The federal government’s unprecedented decision to invoke the Emergencies Act came after suggestions of a potential “breakthrough” with demonstrators associated with the so-called “Freedom Convoy” came to naught.
In a statement on Friday, a spokesperson for Public Safety Minister Marco Mendicino confirmed a report first published by the Toronto Star on Thursday evening, acknowledging that federal officials had been told a “breakthrough” might be possible before it became clear municipal negotiations had failed.
“The potential for a breakthrough referred to negotiations led principally by the City of Ottawa with illegal blockaders in the days before the invocation of the Emergencies Act,” said Alex Cohen, director of communications for Mendicino in an email to Global News.
“The government closely monitored the status of negotiations, which were disavowed by many associated with the so-called Freedom Convoy and were ultimately unsuccessful. The government considered this as a factor in the decision to invoke the Emergencies Act.”
The remarks come after the government filed documents in Federal Court last week in response to a challenge of the invocation of the Act by associates of the convoy organizers.
Those documents include notes from a meeting of the Incident Response Group on Thursday Feb. 10.
The notes say that a “plan of action” was being developed and that “the preference remains to continue moving forward with negotiations, with enforcement actions to start early next week if negotiations remain unsuccessful.”
Three days later, Ottawa Mayor Jim Watson would go on to confirm “backchannel” negotiations with convoy organizers to have their trucks leave residential areas in the core by the following day.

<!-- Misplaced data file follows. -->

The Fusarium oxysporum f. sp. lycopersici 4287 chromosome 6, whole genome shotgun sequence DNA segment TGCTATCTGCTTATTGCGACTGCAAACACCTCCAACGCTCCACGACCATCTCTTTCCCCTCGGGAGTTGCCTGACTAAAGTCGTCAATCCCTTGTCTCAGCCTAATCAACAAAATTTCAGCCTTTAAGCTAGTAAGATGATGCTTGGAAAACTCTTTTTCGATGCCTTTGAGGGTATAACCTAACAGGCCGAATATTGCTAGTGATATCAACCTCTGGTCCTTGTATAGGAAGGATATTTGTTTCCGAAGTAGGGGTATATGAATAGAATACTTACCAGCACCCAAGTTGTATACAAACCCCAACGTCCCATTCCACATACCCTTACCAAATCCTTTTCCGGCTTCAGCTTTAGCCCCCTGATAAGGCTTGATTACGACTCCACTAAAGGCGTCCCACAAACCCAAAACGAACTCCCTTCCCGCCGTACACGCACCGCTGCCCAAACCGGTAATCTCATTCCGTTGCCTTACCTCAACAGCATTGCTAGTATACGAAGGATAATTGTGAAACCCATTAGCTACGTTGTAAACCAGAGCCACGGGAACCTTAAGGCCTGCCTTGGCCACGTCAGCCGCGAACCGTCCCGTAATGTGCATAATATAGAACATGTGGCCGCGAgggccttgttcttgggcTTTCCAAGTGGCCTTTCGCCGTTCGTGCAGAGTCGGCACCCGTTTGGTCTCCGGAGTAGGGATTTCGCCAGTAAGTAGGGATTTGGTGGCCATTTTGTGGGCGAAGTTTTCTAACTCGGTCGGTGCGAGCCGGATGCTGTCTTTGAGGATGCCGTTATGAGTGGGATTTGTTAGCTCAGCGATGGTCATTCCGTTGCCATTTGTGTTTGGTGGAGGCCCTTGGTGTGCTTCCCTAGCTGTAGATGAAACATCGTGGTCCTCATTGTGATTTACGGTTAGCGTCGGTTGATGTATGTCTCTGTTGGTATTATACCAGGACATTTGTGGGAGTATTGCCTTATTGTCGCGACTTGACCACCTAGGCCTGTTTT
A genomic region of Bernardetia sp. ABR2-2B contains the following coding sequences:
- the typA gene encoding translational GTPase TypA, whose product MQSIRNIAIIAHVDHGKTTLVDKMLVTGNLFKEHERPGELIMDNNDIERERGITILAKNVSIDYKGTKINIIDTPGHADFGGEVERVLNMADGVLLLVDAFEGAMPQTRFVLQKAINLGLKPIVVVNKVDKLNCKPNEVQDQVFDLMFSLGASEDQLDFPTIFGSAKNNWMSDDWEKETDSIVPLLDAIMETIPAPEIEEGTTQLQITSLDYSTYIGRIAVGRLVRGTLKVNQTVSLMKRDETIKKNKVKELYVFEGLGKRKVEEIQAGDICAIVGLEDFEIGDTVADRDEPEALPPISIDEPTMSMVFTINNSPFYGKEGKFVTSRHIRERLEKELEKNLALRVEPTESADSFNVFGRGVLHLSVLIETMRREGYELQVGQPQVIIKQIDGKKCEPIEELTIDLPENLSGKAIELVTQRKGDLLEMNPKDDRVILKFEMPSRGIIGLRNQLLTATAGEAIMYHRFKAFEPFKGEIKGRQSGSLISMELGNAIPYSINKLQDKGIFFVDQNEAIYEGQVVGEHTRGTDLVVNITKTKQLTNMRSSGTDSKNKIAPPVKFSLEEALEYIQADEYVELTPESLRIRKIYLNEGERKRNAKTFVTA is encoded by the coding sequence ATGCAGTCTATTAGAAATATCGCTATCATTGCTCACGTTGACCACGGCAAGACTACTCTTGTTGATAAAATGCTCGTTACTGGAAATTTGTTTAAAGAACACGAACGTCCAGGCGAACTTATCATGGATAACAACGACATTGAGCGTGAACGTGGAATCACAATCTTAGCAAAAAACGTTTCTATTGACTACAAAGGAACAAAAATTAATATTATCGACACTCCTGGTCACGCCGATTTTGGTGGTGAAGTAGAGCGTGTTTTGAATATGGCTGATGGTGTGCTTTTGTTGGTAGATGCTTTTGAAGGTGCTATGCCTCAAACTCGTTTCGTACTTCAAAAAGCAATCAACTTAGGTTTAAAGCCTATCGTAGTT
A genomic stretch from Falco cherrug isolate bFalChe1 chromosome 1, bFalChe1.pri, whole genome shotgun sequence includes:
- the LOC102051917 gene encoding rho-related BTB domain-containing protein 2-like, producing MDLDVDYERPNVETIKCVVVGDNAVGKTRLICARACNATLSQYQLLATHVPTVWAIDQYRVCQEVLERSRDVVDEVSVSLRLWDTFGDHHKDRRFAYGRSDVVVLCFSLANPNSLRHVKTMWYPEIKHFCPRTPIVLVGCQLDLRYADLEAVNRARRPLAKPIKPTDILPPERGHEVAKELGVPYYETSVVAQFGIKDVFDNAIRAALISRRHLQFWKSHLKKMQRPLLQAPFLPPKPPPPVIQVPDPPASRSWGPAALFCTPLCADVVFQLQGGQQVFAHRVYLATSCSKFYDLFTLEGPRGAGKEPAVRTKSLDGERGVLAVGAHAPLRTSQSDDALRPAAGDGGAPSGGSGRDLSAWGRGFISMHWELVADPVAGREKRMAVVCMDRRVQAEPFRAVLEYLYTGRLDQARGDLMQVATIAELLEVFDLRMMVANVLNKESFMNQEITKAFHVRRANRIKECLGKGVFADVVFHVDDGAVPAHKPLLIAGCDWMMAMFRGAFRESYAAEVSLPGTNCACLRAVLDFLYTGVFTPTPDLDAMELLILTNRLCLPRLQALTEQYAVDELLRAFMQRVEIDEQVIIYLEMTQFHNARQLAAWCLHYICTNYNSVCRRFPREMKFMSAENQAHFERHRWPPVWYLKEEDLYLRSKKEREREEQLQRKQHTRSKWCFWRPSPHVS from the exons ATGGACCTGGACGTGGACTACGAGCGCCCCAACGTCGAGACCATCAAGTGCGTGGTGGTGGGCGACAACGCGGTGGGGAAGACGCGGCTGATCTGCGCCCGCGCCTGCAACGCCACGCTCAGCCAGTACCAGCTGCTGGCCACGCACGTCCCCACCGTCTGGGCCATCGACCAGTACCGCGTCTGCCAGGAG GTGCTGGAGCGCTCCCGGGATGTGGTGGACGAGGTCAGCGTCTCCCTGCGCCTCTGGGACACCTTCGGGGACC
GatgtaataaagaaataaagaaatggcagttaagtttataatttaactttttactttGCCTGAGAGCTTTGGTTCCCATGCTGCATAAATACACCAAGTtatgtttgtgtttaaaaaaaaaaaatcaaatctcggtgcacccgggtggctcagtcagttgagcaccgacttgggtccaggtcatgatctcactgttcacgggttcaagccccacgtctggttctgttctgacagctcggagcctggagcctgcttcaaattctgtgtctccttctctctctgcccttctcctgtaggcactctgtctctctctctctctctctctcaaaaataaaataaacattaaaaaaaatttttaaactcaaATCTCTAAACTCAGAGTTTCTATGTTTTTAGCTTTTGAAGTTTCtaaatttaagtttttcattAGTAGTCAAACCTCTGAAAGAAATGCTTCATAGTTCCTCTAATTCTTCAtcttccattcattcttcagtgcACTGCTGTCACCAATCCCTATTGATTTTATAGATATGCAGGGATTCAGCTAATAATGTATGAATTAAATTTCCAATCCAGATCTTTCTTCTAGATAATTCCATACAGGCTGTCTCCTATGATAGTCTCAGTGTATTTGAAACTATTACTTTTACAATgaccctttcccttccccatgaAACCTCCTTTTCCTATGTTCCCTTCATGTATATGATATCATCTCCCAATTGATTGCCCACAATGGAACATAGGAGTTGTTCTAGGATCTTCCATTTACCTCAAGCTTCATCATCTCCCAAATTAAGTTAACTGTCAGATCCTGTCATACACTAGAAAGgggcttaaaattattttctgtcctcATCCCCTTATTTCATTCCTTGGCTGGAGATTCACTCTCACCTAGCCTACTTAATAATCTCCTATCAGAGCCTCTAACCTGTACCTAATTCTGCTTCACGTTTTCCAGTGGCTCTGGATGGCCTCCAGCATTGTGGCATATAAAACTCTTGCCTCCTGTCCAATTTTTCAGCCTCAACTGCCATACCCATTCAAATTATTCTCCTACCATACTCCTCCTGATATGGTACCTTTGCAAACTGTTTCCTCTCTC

However, while a small number of vehicles shifted, the majority remained encamped in those areas and the federal government invoked the Emergencies Act on Feb. 14.
Peter Sloly resigned as chief of the Ottawa Police Service on Feb. 15, while the major multijurisdictional police operation that began to clear out the demonstration on Feb. 18.
Trudeau revoked the Emergencies Act on Feb. 23.
Participants in the demonstration encamped and blockaded city streets for three weeks in late January and February 2022, including the residential communities in the downtown core.
During that time, participants blasted truck and air horns for hours on end, including through the night. Ottawa police said they received hundreds of reports from residents of harassing, threatening and abusive conduct, along with hateful conduct, traffic violations and municipal bylaw violations.
The documents filed by the federal government in court describe Mendicino indicating to the meeting that there was an increase in “systematic targeting and coordination rather than ad hoc protests,” and questions about the willingness of law enforcement to act.
“There is a broader challenge with law enforcement, some of whom may be sympathetic to the protesters’ cause, resulting in reluctance to enforce,” the meeting notes state.
Prime Minister Justin Trudeau put two potential tracks for discussion to the group at the meeting, made up of federal cabinet ministers and national security officials from several different agencies: “actions that could be taken under existing authorities,” and “the process of invoking the Emergencies Act.”
The pages that follow are heavily redacted, including the “wrap up” section, and it is not clear from the documents whether the decision to invoke the Emergencies Act was made at that specific time.
Ottawa police lack of plan raised in key meeting